Hooray to the JWST team

This is the best time I can think of to write about my late husband Bob and his work as a rocket scientist.

He began his career working on the development of the US Air Force’s Minuteman III MIRV ballistic missile weapon system, serving as the Manager of Systems Engineering and Test for the Minuteman Program Office in charge of the testing of the weapon system.

Other management work included the development of real-time software for the Hard-site Defense system, a US Army development of an operational anti-ballistic missile system. This assignment included almost two years in residence at the Kwajalein atoll engaged in live testing of the radar and software product against live Minuteman III launches from Vandenberg Air Force Base in CA. In his work in aerospace, he served as the Systems Engineering & Integration Manager for the NASA AXAF (Chandra) x-ray telescope spacecraft and Program Manager for the ROCSAT satellite program for the Republic of China on Taiwan, which entailed training the Taiwanese engineers to build their own satellite. This work required him to visit Taiwan fifteen times.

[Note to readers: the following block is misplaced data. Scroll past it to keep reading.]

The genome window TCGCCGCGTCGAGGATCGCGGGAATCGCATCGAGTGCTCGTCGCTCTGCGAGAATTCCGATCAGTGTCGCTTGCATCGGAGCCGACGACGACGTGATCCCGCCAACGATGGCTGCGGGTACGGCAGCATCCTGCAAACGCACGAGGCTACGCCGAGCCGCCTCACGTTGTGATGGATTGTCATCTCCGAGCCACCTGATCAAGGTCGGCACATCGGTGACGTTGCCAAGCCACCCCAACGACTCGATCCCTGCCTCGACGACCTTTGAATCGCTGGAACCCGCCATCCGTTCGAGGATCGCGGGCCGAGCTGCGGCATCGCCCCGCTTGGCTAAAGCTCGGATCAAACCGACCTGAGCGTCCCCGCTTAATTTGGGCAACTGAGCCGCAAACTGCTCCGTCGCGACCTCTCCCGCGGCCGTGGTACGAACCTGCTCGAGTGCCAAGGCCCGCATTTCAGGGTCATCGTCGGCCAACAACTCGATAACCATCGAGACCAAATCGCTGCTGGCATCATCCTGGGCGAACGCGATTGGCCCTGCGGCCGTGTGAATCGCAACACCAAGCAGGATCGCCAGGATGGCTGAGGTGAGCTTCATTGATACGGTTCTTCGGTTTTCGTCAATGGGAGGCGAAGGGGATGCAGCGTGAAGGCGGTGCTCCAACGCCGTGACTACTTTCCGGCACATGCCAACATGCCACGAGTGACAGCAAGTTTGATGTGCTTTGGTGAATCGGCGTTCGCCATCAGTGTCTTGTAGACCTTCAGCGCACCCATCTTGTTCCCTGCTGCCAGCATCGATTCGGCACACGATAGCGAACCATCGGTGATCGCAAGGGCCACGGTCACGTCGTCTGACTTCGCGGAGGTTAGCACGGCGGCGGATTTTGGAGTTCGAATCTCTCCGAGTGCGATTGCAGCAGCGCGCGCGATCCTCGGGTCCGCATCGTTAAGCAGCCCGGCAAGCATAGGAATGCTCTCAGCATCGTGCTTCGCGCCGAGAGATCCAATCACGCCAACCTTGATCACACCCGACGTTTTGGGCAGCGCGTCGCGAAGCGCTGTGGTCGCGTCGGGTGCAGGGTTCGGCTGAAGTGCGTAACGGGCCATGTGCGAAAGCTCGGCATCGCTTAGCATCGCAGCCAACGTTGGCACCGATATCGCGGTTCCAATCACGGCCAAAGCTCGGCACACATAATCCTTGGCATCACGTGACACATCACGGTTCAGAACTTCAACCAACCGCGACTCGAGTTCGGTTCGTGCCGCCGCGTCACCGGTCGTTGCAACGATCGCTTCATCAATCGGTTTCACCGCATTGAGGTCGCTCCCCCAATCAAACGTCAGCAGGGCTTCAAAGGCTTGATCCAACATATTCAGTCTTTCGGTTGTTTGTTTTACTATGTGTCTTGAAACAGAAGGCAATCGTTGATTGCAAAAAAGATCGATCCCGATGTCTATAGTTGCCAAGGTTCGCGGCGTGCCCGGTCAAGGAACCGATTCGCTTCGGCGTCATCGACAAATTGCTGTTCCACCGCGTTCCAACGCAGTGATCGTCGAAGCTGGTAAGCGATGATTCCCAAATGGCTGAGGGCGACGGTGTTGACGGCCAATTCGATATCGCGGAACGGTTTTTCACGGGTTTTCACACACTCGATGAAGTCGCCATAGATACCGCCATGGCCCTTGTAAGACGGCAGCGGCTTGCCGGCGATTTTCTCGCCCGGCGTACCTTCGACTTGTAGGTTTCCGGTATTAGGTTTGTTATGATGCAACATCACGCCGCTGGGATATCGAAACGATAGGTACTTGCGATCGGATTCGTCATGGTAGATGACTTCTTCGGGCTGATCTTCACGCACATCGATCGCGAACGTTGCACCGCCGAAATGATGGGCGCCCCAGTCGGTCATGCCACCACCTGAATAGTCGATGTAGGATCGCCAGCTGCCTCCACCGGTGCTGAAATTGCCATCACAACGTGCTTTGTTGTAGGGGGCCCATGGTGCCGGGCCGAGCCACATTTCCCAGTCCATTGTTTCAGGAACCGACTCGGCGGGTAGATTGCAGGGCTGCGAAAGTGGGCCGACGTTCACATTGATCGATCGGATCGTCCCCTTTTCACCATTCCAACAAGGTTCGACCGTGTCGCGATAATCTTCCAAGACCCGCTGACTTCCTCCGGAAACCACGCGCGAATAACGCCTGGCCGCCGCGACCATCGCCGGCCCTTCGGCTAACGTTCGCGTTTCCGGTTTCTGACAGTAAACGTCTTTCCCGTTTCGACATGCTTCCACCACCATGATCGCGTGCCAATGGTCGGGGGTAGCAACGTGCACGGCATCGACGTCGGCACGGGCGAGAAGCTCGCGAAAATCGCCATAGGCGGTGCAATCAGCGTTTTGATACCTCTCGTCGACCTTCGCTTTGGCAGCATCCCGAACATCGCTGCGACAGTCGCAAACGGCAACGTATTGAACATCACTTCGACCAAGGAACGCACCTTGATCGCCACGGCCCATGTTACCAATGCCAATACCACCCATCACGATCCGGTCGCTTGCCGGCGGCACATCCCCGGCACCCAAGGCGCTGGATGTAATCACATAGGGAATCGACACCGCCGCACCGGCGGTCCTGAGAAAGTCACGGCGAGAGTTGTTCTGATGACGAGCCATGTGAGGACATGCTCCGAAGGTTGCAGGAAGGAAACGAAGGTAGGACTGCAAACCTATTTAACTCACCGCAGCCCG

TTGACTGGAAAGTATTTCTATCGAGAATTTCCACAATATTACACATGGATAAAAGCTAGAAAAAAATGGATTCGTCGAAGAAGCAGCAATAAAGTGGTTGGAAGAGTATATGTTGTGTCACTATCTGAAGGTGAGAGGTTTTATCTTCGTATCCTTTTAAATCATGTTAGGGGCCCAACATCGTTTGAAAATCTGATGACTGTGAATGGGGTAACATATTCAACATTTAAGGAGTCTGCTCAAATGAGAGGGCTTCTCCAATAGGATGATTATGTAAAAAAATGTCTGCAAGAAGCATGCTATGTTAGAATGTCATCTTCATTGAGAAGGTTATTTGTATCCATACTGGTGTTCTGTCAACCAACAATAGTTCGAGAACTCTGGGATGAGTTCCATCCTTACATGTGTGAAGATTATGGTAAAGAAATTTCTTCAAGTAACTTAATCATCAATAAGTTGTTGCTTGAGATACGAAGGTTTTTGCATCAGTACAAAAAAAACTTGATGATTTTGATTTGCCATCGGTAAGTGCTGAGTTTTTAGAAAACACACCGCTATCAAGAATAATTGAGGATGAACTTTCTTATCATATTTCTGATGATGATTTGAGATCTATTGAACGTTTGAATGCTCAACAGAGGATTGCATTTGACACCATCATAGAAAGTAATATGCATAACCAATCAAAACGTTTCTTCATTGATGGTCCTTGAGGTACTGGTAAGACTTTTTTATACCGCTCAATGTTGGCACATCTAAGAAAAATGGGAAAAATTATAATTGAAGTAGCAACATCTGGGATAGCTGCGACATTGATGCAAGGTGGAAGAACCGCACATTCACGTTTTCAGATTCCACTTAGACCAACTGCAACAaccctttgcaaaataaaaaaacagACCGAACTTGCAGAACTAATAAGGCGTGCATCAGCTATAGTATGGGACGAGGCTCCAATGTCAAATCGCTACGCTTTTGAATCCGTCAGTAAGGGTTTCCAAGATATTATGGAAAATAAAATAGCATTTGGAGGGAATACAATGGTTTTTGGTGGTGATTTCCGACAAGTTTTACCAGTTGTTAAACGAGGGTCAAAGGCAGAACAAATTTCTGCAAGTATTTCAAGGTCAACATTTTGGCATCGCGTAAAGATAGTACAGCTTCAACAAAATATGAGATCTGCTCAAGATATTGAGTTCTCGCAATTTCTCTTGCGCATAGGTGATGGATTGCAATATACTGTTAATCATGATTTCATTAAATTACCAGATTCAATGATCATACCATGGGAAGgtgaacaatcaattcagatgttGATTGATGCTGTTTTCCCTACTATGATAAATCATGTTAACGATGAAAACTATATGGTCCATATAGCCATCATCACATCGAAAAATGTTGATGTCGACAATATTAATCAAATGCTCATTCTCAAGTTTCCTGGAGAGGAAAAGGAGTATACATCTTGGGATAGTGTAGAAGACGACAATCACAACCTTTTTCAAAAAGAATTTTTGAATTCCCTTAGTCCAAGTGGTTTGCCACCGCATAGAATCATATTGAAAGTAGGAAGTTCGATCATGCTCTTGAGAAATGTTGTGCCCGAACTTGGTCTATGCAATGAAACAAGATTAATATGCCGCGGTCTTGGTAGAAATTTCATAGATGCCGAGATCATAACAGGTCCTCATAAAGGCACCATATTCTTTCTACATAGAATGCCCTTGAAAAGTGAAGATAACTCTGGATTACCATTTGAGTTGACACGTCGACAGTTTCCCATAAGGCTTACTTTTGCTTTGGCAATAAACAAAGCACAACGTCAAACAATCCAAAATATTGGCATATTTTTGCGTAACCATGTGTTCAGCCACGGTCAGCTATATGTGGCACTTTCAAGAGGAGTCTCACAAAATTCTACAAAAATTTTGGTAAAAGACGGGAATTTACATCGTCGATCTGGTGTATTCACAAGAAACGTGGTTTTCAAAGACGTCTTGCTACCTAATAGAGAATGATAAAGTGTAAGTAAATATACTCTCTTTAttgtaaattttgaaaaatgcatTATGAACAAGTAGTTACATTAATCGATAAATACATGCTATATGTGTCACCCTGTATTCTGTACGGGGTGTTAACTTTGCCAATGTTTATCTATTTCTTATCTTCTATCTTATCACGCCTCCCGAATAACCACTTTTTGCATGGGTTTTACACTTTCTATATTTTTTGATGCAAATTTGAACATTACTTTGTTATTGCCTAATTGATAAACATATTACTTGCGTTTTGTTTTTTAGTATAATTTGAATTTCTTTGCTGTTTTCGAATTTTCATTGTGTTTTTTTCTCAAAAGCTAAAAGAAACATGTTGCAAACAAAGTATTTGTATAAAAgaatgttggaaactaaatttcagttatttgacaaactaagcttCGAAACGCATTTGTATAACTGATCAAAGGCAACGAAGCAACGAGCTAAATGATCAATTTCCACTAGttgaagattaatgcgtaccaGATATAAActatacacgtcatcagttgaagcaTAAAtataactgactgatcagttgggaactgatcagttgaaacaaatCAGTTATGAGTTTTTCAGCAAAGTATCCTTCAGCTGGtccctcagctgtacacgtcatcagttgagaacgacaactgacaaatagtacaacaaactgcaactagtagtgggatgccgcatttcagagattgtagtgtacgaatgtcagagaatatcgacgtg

When he retired he was called upon as a consultant and worked for over twenty years managing numerous very large proposals for Northrop Grumman/TRW – the company he hired into in 1961. These included the National Polar-Orbiting Environmental Satellite System (NPOESS), and Jupiter Icy-moons Orbiter (JIMO) which sought to find life in those moons. The sum of the winning bids for the list of proposals he managed is nearly nine billion dollars.

However, the proposal he managed that we can all relate to now was the James Webb Space Telescope. Its success is evidenced by the trove of spectacular images of nebulae and distant galaxies. As some say, JWST is a new window into the history of our universe. And my Bob as the proposal manager started all that.

As a little aside, Bob and I worked on several proposals together but unfortunately not the one for JWST. My job was to teach engineers how to write, do some technical writing and editing, and make sure all schedule milestones were met. And since I was in the room – all proposal writers and support people worked together in large windowless bays for security sake – I witnessed Bob’s style. He’d conduct a morning meeting every day, and the entire team had to attend and be there for his opening remarks. These could be a Shakespearian quote, a poem by Keats or Yeats, or a saying by one of his favorites, Johann Wolfgang Von Goethe: “Whatever you can do or dream you can, begin it. Boldness has genius, power, and magic in it.”

He’d also present the daily stoplight chart at these meetings – the one that showed the status of everyone’s work section by section. The goal was to finish the work, on time, and have your section marked green. One guy stood in the back and remarked almost every day, “It isn’t easy being green.” But even he got his work done so our proposals could be out on time.

Bob would have loved the hoopla and attention his work is getting now. I’m sorry he had to miss it.




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